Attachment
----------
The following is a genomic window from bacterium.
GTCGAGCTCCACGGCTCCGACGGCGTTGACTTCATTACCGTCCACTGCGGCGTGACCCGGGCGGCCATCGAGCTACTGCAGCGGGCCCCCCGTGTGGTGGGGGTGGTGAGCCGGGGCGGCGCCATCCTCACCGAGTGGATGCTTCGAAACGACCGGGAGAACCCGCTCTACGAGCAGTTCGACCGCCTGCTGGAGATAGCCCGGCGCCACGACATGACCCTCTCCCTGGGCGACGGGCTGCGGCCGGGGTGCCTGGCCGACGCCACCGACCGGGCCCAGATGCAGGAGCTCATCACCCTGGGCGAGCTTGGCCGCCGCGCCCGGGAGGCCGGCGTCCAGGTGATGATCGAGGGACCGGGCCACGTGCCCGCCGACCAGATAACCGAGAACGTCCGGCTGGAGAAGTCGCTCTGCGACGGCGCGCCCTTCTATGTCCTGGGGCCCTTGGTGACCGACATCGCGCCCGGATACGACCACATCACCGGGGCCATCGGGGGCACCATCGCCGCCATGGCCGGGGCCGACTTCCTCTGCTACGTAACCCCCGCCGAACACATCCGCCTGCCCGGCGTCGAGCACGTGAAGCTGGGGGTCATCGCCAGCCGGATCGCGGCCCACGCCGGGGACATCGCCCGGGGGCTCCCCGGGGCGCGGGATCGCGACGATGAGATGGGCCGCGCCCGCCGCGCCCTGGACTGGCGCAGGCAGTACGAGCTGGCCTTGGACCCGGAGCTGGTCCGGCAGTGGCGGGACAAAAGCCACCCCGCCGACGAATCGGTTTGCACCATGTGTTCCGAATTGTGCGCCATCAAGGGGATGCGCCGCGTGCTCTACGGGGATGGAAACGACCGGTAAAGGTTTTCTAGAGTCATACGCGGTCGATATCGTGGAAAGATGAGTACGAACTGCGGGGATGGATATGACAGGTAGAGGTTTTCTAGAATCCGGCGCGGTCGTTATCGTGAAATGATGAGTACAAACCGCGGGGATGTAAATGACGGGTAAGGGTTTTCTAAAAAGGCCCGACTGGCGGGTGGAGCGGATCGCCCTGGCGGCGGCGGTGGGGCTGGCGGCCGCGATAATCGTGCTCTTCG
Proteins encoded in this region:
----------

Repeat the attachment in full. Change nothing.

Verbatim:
The following is a genomic window from bacterium.
GTCGAGCTCCACGGCTCCGACGGCGTTGACTTCATTACCGTCCACTGCGGCGTGACCCGGGCGGCCATCGAGCTACTGCAGCGGGCCCCCCGTGTGGTGGGGGTGGTGAGCCGGGGCGGCGCCATCCTCACCGAGTGGATGCTTCGAAACGACCGGGAGAACCCGCTCTACGAGCAGTTCGACCGCCTGCTGGAGATAGCCCGGCGCCACGACATGACCCTCTCCCTGGGCGACGGGCTGCGGCCGGGGTGCCTGGCCGACGCCACCGACCGGGCCCAGATGCAGGAGCTCATCACCCTGGGCGAGCTTGGCCGCCGCGCCCGGGAGGCCGGCGTCCAGGTGATGATCGAGGGACCGGGCCACGTGCCCGCCGACCAGATAACCGAGAACGTCCGGCTGGAGAAGTCGCTCTGCGACGGCGCGCCCTTCTATGTCCTGGGGCCCTTGGTGACCGACATCGCGCCCGGATACGACCACATCACCGGGGCCATCGGGGGCACCATCGCCGCCATGGCCGGGGCCGACTTCCTCTGCTACGTAACCCCCGCCGAACACATCCGCCTGCCCGGCGTCGAGCACGTGAAGCTGGGGGTCATCGCCAGCCGGATCGCGGCCCACGCCGGGGACATCGCCCGGGGGCTCCCCGGGGCGCGGGATCGCGACGATGAGATGGGCCGCGCCCGCCGCGCCCTGGACTGGCGCAGGCAGTACGAGCTGGCCTTGGACCCGGAGCTGGTCCGGCAGTGGCGGGACAAAAGCCACCCCGCCGACGAATCGGTTTGCACCATGTGTTCCGAATTGTGCGCCATCAAGGGGATGCGCCGCGTGCTCTACGGGGATGGAAACGACCGGTAAAGGTTTTCTAGAGTCATACGCGGTCGATATCGTGGAAAGATGAGTACGAACTGCGGGGATGGATATGACAGGTAGAGGTTTTCTAGAATCCGGCGCGGTCGTTATCGTGAAATGATGAGTACAAACCGCGGGGATGTAAATGACGGGTAAGGGTTTTCTAAAAAGGCCCGACTGGCGGGTGGAGCGGATCGCCCTGGCGGCGGCGGTGGGGCTGGCGGCCGCGATAATCGTGCTCTTCG
Proteins encoded in this region: